I learnt two very important lessons that day. (1) That children, even as young as five, really do pick up the values of their parents. – Wherever had a five year old picked up the concept of quality time, if not from myself? (2) Being in the same place as our children is not the same as actually spending time with them.

R. Ian Seymour

R. Ian Seymour, excerpt from Discover Your True Potential

Inspirational Olympic Family love

Mother’s Day; Mothering Sunday: Max Lucado writes: ‘Some things only a mum can do… like powdering a baby’s bottom with one hand while holding the phone with the other… Spending the day wiping noses, laundering socks, balancing a cheque book, and still mean it when she thanks God for her kids. Some things only a mum can fix… like the cabinet doors her husband couldn’t, and his bruised ego when he found out she could! Broken shoelaces… broken hearts… breaking up with your sweetheart. Some things only a mum can know… like how long it takes to drive from piano lessons to football practice… how many pizzas you need for a sleepover… the number of days left in a term. The rest of us can only wonder… “Mum, what was it like when that infant’s cry first filled the room? Or the day the school bus pulled to a stop, you placed a kiss on a five-year-old’s cheek, waved goodbye and then saw the tricycle – silent and still? How did you feel? Did you cry? Did you smile? Were you like Mary who “quietly treasured all these things in her heart?” A mother who loves and prays for her children is a force to be reckoned with. When a preacher stopped by a house and asked to speak to the mother, her little boy said, ‘You can’t see her right now, she’s praying.’ That’s because Susanna Wesley spent one hour every day praying for each of her seventeen children. Eventually, two of them, John and Charles, were used by God to bring a spiritual awakening to Britain and America and established the Methodist Church. Such is the influence of a praying mother.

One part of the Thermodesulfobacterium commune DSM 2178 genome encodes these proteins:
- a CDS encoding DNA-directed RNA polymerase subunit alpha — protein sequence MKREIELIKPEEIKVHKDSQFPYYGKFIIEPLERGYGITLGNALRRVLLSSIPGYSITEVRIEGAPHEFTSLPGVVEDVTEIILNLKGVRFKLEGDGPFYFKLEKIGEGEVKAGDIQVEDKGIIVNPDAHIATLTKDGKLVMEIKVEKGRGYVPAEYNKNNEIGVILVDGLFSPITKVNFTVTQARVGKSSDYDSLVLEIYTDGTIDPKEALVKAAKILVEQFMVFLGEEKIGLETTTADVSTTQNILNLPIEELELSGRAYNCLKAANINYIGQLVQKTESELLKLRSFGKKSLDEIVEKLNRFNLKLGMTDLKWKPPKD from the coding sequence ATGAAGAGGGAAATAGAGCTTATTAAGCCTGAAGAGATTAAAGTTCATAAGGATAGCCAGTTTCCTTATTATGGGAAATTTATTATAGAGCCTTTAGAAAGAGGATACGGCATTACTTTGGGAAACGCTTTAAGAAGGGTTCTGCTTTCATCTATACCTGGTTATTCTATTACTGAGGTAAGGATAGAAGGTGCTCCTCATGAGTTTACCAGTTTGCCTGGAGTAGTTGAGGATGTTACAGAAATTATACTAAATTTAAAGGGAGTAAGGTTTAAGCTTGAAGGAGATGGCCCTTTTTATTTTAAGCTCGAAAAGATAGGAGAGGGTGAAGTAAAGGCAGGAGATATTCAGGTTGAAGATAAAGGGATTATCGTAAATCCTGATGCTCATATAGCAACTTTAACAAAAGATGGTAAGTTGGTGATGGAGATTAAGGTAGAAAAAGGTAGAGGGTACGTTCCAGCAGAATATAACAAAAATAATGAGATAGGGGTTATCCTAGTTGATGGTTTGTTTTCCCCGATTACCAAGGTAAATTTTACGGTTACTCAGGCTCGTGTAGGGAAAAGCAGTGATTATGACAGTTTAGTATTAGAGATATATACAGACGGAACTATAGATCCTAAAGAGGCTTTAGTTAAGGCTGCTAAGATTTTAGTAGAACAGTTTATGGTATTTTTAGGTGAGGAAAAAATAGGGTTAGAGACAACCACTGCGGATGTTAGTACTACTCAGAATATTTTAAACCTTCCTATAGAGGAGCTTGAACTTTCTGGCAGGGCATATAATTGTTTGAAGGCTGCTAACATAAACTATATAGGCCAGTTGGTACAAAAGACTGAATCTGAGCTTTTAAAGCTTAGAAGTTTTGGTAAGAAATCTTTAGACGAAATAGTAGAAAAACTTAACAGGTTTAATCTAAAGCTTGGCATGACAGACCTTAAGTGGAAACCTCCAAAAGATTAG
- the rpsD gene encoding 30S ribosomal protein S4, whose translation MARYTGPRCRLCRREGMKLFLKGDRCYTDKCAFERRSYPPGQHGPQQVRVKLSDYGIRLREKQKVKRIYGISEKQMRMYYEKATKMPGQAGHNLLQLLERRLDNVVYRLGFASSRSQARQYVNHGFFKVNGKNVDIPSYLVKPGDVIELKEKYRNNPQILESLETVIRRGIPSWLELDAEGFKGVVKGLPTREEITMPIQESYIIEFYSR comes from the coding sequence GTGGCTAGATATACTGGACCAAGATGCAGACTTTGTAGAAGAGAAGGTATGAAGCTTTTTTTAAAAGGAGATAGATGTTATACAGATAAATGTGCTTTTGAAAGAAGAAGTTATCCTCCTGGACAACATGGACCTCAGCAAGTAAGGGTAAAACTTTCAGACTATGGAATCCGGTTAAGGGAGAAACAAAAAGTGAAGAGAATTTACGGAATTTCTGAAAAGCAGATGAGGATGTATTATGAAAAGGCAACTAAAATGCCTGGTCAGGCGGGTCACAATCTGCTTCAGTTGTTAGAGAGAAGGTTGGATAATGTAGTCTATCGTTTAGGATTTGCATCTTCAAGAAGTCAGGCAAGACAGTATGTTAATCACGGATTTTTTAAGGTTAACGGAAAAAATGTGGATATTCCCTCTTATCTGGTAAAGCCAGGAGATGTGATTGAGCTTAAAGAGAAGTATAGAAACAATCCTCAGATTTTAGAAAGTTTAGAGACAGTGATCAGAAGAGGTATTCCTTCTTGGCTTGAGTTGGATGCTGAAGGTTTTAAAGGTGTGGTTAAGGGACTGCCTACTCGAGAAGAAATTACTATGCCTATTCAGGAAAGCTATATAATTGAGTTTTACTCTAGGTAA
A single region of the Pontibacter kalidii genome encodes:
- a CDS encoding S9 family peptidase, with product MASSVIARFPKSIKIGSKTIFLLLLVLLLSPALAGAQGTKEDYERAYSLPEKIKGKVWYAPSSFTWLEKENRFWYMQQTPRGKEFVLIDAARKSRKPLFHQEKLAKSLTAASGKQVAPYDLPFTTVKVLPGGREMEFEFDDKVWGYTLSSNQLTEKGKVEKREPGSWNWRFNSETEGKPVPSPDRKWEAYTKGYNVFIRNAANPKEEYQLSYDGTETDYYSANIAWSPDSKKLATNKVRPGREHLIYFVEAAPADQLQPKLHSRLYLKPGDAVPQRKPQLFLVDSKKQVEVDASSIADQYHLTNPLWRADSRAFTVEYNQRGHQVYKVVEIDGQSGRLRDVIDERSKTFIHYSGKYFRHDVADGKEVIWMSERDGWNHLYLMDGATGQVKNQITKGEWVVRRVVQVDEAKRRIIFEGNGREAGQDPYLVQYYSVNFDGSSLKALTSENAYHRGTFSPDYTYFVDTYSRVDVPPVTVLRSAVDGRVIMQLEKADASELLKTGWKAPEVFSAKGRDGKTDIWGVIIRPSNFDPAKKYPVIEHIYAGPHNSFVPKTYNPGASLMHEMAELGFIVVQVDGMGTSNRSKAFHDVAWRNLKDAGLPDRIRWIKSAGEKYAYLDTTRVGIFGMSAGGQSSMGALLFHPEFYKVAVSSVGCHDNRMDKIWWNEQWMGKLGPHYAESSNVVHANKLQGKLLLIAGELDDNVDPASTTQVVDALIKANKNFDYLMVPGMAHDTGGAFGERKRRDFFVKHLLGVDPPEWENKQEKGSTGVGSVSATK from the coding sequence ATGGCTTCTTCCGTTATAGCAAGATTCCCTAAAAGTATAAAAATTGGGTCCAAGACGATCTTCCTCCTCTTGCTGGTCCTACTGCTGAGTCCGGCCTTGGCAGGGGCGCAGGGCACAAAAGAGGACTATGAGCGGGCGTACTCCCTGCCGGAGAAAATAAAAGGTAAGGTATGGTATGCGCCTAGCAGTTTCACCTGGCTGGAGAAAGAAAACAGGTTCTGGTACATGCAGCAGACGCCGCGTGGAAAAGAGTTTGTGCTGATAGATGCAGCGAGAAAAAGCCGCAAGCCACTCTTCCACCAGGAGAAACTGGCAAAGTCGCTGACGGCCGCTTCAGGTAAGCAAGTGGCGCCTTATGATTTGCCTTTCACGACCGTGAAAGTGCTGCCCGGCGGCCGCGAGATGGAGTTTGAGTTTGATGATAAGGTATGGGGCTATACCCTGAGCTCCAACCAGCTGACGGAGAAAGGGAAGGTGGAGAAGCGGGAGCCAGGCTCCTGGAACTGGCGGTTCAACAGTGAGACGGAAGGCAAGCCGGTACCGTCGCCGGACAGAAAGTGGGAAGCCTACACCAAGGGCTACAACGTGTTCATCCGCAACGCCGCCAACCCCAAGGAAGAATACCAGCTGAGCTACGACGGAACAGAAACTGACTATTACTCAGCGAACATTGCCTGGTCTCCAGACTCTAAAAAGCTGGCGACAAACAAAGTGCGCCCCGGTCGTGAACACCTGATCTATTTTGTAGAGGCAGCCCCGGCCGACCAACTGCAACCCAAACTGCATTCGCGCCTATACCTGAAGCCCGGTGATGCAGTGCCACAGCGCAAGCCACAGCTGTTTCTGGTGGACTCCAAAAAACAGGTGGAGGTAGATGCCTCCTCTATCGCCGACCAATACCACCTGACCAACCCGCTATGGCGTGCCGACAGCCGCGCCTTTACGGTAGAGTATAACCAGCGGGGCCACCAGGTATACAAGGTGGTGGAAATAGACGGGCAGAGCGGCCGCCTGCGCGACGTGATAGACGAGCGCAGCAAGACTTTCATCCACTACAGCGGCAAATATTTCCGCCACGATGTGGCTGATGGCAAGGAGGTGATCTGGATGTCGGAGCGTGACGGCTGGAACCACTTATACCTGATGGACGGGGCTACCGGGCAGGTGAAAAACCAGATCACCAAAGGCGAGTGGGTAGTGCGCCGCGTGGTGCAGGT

Source: The UCB Word For Today, 26/3/2017 Mothering Sunday

One beautiful summers day a new father was walking through the park, pushing his infant son in his pram. The child was screaming loudly but the father, with a determined look on his face, kept murmuring in a reassuring voice, “Easy now, Donald. Everything is going to be alright, you’ll see. Just keep calm. It’s okay, were nearly home, Donald. Come on now… that’s it, calm down, relax… that’s it, you’re doing fine.”